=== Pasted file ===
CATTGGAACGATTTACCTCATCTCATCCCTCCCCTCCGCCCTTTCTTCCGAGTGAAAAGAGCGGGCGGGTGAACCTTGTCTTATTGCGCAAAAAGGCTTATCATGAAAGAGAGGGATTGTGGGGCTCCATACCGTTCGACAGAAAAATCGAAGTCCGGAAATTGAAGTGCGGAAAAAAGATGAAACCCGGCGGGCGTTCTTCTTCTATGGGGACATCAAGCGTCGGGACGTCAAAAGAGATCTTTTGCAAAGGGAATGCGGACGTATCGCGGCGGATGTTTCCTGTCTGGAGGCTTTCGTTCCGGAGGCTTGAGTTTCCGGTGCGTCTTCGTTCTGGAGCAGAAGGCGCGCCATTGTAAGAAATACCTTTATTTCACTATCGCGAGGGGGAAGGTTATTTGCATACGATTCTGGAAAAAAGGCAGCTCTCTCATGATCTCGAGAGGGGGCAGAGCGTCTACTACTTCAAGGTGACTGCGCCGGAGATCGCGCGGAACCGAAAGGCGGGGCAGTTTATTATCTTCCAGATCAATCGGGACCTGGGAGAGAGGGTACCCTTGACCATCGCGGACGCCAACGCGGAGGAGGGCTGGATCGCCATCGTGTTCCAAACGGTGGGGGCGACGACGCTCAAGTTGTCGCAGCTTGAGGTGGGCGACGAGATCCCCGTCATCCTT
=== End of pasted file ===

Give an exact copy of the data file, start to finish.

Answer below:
CATTGGAACGATTTACCTCATCTCATCCCTCCCCTCCGCCCTTTCTTCCGAGTGAAAAGAGCGGGCGGGTGAACCTTGTCTTATTGCGCAAAAAGGCTTATCATGAAAGAGAGGGATTGTGGGGCTCCATACCGTTCGACAGAAAAATCGAAGTCCGGAAATTGAAGTGCGGAAAAAAGATGAAACCCGGCGGGCGTTCTTCTTCTATGGGGACATCAAGCGTCGGGACGTCAAAAGAGATCTTTTGCAAAGGGAATGCGGACGTATCGCGGCGGATGTTTCCTGTCTGGAGGCTTTCGTTCCGGAGGCTTGAGTTTCCGGTGCGTCTTCGTTCTGGAGCAGAAGGCGCGCCATTGTAAGAAATACCTTTATTTCACTATCGCGAGGGGGAAGGTTATTTGCATACGATTCTGGAAAAAAGGCAGCTCTCTCATGATCTCGAGAGGGGGCAGAGCGTCTACTACTTCAAGGTGACTGCGCCGGAGATCGCGCGGAACCGAAAGGCGGGGCAGTTTATTATCTTCCAGATCAATCGGGACCTGGGAGAGAGGGTACCCTTGACCATCGCGGACGCCAACGCGGAGGAGGGCTGGATCGCCATCGTGTTCCAAACGGTGGGGGCGACGACGCTCAAGTTGTCGCAGCTTGAGGTGGGCGACGAGATCCCCGTCATCCTT